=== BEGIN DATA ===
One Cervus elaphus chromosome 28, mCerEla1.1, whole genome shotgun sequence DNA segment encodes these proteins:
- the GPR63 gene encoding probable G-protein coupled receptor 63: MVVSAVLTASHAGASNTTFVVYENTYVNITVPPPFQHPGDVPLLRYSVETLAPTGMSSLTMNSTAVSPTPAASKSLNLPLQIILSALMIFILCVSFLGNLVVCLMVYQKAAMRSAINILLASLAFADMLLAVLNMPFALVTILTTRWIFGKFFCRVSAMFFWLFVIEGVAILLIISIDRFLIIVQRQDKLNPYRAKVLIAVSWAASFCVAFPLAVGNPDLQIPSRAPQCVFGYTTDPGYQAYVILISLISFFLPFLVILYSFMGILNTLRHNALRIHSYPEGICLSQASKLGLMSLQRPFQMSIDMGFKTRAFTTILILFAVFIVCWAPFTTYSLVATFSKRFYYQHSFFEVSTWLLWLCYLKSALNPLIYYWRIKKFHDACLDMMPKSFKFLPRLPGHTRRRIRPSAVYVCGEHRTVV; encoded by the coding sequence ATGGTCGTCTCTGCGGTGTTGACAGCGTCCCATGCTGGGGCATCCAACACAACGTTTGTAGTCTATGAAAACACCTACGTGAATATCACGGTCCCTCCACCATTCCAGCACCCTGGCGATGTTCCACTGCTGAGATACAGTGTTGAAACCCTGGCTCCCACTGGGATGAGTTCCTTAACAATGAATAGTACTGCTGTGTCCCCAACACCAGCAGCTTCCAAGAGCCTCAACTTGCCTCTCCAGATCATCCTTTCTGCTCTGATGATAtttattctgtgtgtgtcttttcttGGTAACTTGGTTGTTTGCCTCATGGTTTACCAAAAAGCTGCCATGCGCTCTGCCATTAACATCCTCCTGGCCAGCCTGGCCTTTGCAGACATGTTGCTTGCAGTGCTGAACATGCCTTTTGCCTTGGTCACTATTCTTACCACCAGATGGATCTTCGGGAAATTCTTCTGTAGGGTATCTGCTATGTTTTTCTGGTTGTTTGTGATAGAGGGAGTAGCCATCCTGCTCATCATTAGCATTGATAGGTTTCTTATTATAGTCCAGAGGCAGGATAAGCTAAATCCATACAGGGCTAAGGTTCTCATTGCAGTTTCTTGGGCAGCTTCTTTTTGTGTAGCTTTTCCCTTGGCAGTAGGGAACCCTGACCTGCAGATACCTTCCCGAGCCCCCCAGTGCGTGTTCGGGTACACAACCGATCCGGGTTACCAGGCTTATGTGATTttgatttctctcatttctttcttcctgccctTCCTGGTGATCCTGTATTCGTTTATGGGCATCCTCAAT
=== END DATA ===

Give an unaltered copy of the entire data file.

One Cervus elaphus chromosome 28, mCerEla1.1, whole genome shotgun sequence DNA segment encodes these proteins:
- the GPR63 gene encoding probable G-protein coupled receptor 63: MVVSAVLTASHAGASNTTFVVYENTYVNITVPPPFQHPGDVPLLRYSVETLAPTGMSSLTMNSTAVSPTPAASKSLNLPLQIILSALMIFILCVSFLGNLVVCLMVYQKAAMRSAINILLASLAFADMLLAVLNMPFALVTILTTRWIFGKFFCRVSAMFFWLFVIEGVAILLIISIDRFLIIVQRQDKLNPYRAKVLIAVSWAASFCVAFPLAVGNPDLQIPSRAPQCVFGYTTDPGYQAYVILISLISFFLPFLVILYSFMGILNTLRHNALRIHSYPEGICLSQASKLGLMSLQRPFQMSIDMGFKTRAFTTILILFAVFIVCWAPFTTYSLVATFSKRFYYQHSFFEVSTWLLWLCYLKSALNPLIYYWRIKKFHDACLDMMPKSFKFLPRLPGHTRRRIRPSAVYVCGEHRTVV; encoded by the coding sequence ATGGTCGTCTCTGCGGTGTTGACAGCGTCCCATGCTGGGGCATCCAACACAACGTTTGTAGTCTATGAAAACACCTACGTGAATATCACGGTCCCTCCACCATTCCAGCACCCTGGCGATGTTCCACTGCTGAGATACAGTGTTGAAACCCTGGCTCCCACTGGGATGAGTTCCTTAACAATGAATAGTACTGCTGTGTCCCCAACACCAGCAGCTTCCAAGAGCCTCAACTTGCCTCTCCAGATCATCCTTTCTGCTCTGATGATAtttattctgtgtgtgtcttttcttGGTAACTTGGTTGTTTGCCTCATGGTTTACCAAAAAGCTGCCATGCGCTCTGCCATTAACATCCTCCTGGCCAGCCTGGCCTTTGCAGACATGTTGCTTGCAGTGCTGAACATGCCTTTTGCCTTGGTCACTATTCTTACCACCAGATGGATCTTCGGGAAATTCTTCTGTAGGGTATCTGCTATGTTTTTCTGGTTGTTTGTGATAGAGGGAGTAGCCATCCTGCTCATCATTAGCATTGATAGGTTTCTTATTATAGTCCAGAGGCAGGATAAGCTAAATCCATACAGGGCTAAGGTTCTCATTGCAGTTTCTTGGGCAGCTTCTTTTTGTGTAGCTTTTCCCTTGGCAGTAGGGAACCCTGACCTGCAGATACCTTCCCGAGCCCCCCAGTGCGTGTTCGGGTACACAACCGATCCGGGTTACCAGGCTTATGTGATTttgatttctctcatttctttcttcctgccctTCCTGGTGATCCTGTATTCGTTTATGGGCATCCTCAAT